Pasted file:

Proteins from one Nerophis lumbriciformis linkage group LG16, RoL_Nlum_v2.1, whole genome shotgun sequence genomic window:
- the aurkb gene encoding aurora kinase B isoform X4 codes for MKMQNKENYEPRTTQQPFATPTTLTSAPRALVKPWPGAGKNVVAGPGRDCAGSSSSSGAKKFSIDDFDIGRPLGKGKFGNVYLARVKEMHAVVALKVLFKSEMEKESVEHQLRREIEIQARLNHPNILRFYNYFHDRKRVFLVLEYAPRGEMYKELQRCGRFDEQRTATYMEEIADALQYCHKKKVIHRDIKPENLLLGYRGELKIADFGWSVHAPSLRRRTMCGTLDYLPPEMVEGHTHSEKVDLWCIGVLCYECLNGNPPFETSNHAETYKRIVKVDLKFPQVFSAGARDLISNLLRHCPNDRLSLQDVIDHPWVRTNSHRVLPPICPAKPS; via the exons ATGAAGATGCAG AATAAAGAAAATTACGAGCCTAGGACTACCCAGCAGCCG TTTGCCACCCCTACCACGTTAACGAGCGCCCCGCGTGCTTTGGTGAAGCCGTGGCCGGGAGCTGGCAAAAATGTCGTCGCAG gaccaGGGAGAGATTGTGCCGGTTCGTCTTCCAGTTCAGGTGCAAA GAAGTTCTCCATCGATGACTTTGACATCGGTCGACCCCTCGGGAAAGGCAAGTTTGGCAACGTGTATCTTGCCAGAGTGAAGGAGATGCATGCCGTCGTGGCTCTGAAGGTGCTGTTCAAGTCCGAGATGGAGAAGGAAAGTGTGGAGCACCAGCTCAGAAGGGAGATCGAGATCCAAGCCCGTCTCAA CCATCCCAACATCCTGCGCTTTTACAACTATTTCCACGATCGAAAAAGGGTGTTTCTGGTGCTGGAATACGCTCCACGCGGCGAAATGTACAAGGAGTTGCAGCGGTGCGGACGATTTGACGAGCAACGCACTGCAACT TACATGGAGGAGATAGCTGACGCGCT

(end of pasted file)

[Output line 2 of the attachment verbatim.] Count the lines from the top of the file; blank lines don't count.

- the aurkb gene encoding aurora kinase B isoform X4 codes for MKMQNKENYEPRTTQQPFATPTTLTSAPRALVKPWPGAGKNVVAGPGRDCAGSSSSSGAKKFSIDDFDIGRPLGKGKFGNVYLARVKEMHAVVALKVLFKSEMEKESVEHQLRREIEIQARLNHPNILRFYNYFHDRKRVFLVLEYAPRGEMYKELQRCGRFDEQRTATYMEEIADALQYCHKKKVIHRDIKPENLLLGYRGELKIADFGWSVHAPSLRRRTMCGTLDYLPPEMVEGHTHSEKVDLWCIGVLCYECLNGNPPFETSNHAETYKRIVKVDLKFPQVFSAGARDLISNLLRHCPNDRLSLQDVIDHPWVRTNSHRVLPPICPAKPS; via the exons ATGAAGATGCAG AATAAAGAAAATTACGAGCCTAGGACTACCCAGCAGCCG TTTGCCACCCCTACCACGTTAACGAGCGCCCCGCGTGCTTTGGTGAAGCCGTGGCCGGGAGCTGGCAAAAATGTCGTCGCAG gaccaGGGAGAGATTGTGCCGGTTCGTCTTCCAGTTCAGGTGCAAA GAAGTTCTCCATCGATGACTTTGACATCGGTCGACCCCTCGGGAAAGGCAAGTTTGGCAACGTGTATCTTGCCAGAGTGAAGGAGATGCATGCCGTCGTGGCTCTGAAGGTGCTGTTCAAGTCCGAGATGGAGAAGGAAAGTGTGGAGCACCAGCTCAGAAGGGAGATCGAGATCCAAGCCCGTCTCAA CCATCCCAACATCCTGCGCTTTTACAACTATTTCCACGATCGAAAAAGGGTGTTTCTGGTGCTGGAATACGCTCCACGCGGCGAAATGTACAAGGAGTTGCAGCGGTGCGGACGATTTGACGAGCAACGCACTGCAACT TACATGGAGGAGATAGCTGACGCGCT